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Home  >  Digital Archives  >  Land Sea Air  >  Dog Mushing
Mushing Legend "Scotty" Allan
By Jennifer Houdek Page 1 of 2   Next ยป

A century ago, a Scotsman named Allan Alexander Allan, known in Alaska as simply “Scotty,” was the most famous musher of his time. Allan was an adventurer, champion racer, breeder, and a man whose exploits aroused excitement about running dogs, not only as a means of transportation or moving freight, but as a recreational sport. Allan’s life in Alaska was entwined with major moments in the territory’s early history, ranging from Gold Rush days to the Japanese invasion of the Aleutians.

Allan was born in Dundee, Scotland, in 1867. As a boy, he loved working with animals, and at 12 he entered formal schooling to learn how to break horses. In 1886, when Allan was 19, his horse-training work took him to America, to deliver a prize stallion to a rancher in South Dakota. For years afterward, he roamed the country working odd jobs. In 1896 Allan was living in Oregon, where he met a young woman named Ella, and they were married. The Allans stayed in the Pacific Northwest for the next couple of years, settling in Washington, where their first two children were born: a son, Euphenne, born in 1897, and a daughter, Helen, in 1899. When news of the Klondike strike spread, Allan decided to head North. He moved his wife and children back to Oregon, and set out for the goldfields. Soon afterward, Ella gave birth to their third child, George.

In the Klondike, Allan prospected and trapped. He found work as a teamster, driving horses and then training dogs, moving supplies over the dangerous, frozen trails. Allan made his way from Dawson to Nome, collecting unwanted dogs as he traveled, with plans to train the best for a team. By 1910, Allan had reunited with Ella and the children and had settled in Nome. There Allan acquired a dog named Baldy, an extraordinary animal that would one day achieve great fame for himself and his master. Baldy was a scraggly mutt that had belonged to a young boy named Ben Edwards. The boy put Baldy up for sale when he could no longer care for him. Baldy would take Scotty Allan across the finish line of the All-Alaska Sweepstakes in a Top Three position a total of eight times.

The Nome Kennel Club organized the first All-Alaska Sweepstakes in 1908. The 408-mile race took five days to finish and was won by John Hegness and his team of Malamute crosses. The next year, however, Scotty Allan and Baldy took first place, and repeated the win again in 1911 and 1912. In five other races, they finished three times in second and twice in third. The pair were as famous then as Iditarod champions are today, and their successes were followed and reported in the New York Times, among other national newspapers.

As Allan and Baldy gained fame, Allan partnered with his sponsor, Esther Birdsall Darling, to form the Allan and Darling Kennel. The kennel was historically one of the best-known racing kennels in Alaska. Allan trained and raced all types of dogs, and developed the breed known today as the “Aurora Husky.” The dogs in the Allan and Darling Kennel also consisted of husky mixes named Tom, Dick, and Harry, and a pair of Irish Setters named Rover and Irish.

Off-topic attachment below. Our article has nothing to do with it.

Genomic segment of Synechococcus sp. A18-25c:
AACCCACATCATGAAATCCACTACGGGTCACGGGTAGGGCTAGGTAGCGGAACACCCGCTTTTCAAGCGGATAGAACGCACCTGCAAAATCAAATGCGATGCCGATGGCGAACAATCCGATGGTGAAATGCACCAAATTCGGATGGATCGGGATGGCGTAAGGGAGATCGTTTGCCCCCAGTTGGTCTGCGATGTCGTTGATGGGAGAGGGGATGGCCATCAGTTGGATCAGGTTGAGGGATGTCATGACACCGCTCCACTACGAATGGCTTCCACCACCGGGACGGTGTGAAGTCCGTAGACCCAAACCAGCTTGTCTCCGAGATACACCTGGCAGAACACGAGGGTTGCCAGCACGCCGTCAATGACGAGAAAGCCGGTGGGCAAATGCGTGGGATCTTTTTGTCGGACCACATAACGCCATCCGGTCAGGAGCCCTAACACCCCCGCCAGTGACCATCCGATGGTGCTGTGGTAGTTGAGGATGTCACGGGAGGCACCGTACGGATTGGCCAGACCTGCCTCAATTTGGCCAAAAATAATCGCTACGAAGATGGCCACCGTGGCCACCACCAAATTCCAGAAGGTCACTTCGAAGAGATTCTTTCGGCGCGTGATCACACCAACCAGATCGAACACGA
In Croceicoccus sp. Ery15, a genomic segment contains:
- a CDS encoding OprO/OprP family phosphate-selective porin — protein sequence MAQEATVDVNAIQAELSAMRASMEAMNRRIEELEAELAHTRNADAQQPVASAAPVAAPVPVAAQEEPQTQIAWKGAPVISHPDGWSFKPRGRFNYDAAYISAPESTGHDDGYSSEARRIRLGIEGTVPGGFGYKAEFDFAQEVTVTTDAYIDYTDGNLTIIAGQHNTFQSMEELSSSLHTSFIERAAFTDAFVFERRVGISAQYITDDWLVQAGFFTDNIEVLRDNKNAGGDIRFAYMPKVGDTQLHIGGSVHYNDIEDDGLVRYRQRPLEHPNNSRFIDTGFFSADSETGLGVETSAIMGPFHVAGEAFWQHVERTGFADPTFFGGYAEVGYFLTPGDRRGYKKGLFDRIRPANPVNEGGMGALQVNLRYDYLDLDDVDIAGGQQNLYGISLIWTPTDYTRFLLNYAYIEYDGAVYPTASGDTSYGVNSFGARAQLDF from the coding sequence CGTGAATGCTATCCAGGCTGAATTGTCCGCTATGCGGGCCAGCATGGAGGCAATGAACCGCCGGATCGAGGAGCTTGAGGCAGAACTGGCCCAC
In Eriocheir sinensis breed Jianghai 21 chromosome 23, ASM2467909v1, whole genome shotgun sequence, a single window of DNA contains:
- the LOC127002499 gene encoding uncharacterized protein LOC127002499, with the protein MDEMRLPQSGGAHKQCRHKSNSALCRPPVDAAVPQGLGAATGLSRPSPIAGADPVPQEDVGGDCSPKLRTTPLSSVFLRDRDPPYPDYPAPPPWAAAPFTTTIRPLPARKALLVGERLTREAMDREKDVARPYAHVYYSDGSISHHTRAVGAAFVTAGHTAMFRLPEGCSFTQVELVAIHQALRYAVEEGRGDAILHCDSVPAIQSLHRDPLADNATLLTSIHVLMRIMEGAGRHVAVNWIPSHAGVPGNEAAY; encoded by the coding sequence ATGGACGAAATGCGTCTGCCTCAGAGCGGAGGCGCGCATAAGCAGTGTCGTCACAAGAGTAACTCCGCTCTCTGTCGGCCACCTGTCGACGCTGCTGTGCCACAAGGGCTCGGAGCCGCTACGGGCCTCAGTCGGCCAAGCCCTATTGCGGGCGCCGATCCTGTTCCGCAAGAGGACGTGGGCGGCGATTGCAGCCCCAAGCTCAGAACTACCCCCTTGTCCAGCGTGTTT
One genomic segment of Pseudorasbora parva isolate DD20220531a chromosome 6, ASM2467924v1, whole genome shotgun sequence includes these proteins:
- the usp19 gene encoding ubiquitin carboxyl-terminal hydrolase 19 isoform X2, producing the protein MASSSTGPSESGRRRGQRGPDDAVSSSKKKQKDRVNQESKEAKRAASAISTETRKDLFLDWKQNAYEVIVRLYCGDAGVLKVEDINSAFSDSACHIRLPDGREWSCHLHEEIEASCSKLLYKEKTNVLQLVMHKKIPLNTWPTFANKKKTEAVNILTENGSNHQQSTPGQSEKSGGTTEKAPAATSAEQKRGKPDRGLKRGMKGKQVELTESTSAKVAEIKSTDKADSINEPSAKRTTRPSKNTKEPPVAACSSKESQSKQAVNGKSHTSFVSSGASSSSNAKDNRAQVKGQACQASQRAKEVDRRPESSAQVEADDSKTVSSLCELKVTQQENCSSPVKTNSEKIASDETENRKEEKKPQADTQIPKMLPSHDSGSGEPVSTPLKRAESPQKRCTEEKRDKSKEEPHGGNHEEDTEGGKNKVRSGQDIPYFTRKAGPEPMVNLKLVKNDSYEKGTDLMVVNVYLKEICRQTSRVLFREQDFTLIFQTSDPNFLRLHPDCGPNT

Allan’s name and dogs were so well-known that when the United States entered World War I, the government commissioned dogs from the Allan and Darling Kennel to haul supplies over the mountains between France and Germany. Allan retold the story of his service in his autobiography, recounting how he trained 450 sled dogs for the French military. The hardy animals became famous worldwide, and many received decorations of valor.

Nome voters elected Allan to the Alaska Legislature, and he served from March to May 1917 as a representative in the 3rd Territorial Legislature under governor J.F.A. Strong. At that time, the legislature met for a 60-day session and only during odd-numbered years. When election time came around again, Allan was reelected and served in the 4th Territorial Legislature, from March to May 1919, under governor Thomas Riggs, Jr.

For politicians from Alaska’s rural areas, transportation options were limited in those early years, and just getting to Juneau and getting back home took nearly as long as the legislative term itself. From Nome, Allan had to drive dogs many hundreds of miles to Fairbanks, then take the horse-drawn sleigh stageline to Valdez, a weeklong journey covering 360 miles. From there, a steamer transported passengers to Juneau. During his term serving in the House, Allan helped pass laws protecting fisheries.

Allan wrote his autobiography titled Gold, Men and Dogs some 10 years before his death in 1941, and he was memorialized in a 1946 book titled Scotty Allan: King of the Dog-Team Drivers. As for famed lead dog, Baldy, his exploits became the subject of a best-selling children’s book by Allan’s kennel co-owner, Esther Birdsall Darling. Titled Baldy of Nome, the book was first published in 1913, and demand kept it in print through the next four decades. Other Baldy descendants, including Boris and Navarre, also were featured in Esther Birdsall Darling’s books.

Little is known about the end of Scotty Allan’s life, where he was buried, or the whereabouts of his children.

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Gallery of Images
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Baldy
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Scotty Allan's team
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Percy Blatchford driving an Allan and Darling Kennel dog team
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Allan Alexander "Scotty" Allan racing

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